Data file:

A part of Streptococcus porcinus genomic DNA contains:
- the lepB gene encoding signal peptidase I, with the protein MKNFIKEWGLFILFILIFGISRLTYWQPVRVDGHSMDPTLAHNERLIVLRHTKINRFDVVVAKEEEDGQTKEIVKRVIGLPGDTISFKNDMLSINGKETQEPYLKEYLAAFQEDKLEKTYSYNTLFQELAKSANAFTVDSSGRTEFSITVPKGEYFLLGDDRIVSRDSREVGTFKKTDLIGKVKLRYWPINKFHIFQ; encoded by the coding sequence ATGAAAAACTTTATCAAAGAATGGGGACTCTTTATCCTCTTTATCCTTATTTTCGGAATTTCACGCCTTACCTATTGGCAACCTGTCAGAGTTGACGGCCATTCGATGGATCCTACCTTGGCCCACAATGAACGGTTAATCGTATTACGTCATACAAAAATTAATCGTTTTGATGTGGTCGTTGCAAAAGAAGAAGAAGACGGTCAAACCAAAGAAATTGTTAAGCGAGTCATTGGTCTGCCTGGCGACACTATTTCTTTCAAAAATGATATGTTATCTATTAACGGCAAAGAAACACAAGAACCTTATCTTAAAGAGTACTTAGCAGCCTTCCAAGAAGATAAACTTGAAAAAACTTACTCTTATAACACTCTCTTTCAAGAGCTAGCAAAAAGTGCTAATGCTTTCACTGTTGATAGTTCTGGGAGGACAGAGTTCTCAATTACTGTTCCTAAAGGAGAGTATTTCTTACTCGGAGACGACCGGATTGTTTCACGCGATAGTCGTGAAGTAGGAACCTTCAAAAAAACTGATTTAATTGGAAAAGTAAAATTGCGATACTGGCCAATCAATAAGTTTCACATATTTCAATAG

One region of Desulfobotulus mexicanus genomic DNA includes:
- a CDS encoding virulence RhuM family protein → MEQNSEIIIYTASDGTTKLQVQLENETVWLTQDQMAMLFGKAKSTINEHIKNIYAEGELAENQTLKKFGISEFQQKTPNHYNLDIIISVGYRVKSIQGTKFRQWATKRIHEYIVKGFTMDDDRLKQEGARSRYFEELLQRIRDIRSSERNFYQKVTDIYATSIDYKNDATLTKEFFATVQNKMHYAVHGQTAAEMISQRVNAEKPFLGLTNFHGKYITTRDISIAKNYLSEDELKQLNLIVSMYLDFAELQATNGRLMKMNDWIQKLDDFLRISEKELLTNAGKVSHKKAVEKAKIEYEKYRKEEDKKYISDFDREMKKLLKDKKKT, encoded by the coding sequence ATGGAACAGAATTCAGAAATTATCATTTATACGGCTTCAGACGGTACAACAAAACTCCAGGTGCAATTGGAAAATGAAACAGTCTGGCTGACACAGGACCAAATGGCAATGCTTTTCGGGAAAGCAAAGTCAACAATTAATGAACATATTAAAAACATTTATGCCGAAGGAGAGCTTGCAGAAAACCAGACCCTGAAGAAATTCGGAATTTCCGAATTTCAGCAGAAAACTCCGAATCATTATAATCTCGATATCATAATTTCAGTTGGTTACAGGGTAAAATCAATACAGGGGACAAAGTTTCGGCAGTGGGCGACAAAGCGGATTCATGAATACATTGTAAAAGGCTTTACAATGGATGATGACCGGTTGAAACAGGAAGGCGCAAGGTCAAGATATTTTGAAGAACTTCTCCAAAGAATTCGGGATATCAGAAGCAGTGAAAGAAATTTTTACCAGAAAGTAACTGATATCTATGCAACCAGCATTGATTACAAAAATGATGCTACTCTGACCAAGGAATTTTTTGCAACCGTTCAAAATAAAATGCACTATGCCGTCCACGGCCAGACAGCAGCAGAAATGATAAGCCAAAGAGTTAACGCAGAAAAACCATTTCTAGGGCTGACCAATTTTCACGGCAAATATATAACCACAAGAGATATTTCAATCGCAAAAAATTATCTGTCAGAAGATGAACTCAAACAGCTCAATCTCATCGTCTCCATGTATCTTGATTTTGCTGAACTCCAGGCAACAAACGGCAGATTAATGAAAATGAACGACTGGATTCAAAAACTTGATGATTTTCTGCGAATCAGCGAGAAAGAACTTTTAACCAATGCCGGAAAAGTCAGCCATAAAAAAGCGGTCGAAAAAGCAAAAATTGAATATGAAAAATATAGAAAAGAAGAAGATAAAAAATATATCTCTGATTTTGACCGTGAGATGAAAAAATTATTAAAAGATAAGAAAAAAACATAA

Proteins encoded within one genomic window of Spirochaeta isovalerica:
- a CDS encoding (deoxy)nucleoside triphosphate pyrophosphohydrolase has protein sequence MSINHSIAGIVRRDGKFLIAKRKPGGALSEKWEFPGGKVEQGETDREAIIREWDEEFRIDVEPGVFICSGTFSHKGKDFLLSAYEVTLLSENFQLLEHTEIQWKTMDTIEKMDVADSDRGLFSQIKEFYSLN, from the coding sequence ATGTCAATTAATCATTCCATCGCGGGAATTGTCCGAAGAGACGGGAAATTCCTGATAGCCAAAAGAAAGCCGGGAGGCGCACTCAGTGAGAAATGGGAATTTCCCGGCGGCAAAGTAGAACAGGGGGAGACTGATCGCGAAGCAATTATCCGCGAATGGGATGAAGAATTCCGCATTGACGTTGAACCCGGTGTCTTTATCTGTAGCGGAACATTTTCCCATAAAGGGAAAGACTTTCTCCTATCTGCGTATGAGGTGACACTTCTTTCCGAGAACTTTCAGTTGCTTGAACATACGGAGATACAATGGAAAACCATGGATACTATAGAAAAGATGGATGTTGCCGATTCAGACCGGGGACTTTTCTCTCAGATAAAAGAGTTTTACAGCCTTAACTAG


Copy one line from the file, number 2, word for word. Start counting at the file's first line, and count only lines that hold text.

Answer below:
- the lepB gene encoding signal peptidase I, with the protein MKNFIKEWGLFILFILIFGISRLTYWQPVRVDGHSMDPTLAHNERLIVLRHTKINRFDVVVAKEEEDGQTKEIVKRVIGLPGDTISFKNDMLSINGKETQEPYLKEYLAAFQEDKLEKTYSYNTLFQELAKSANAFTVDSSGRTEFSITVPKGEYFLLGDDRIVSRDSREVGTFKKTDLIGKVKLRYWPINKFHIFQ; encoded by the coding sequence ATGAAAAACTTTATCAAAGAATGGGGACTCTTTATCCTCTTTATCCTTATTTTCGGAATTTCACGCCTTACCTATTGGCAACCTGTCAGAGTTGACGGCCATTCGATGGATCCTACCTTGGCCCACAATGAACGGTTAATCGTATTACGTCATACAAAAATTAATCGTTTTGATGTGGTCGTTGCAAAAGAAGAAGAAGACGGTCAAACCAAAGAAATTGTTAAGCGAGTCATTGGTCTGCCTGGCGACACTATTTCTTTCAAAAATGATATGTTATCTATTAACGGCAAAGAAACACAAGAACCTTATCTTAAAGAGTACTTAGCAGCCTTCCAAGAAGATAAACTTGAAAAAACTTACTCTTATAACACTCTCTTTCAAGAGCTAGCAAAAAGTGCTAATGCTTTCACTGTTGATAGTTCTGGGAGGACAGAGTTCTCAATTACTGTTCCTAAAGGAGAGTATTTCTTACTCGGAGACGACCGGATTGTTTCACGCGATAGTCGTGAAGTAGGAACCTTCAAAAAAACTGATTTAATTGGAAAAGTAAAATTGCGATACTGGCCAATCAATAAGTTTCACATATTTCAATAG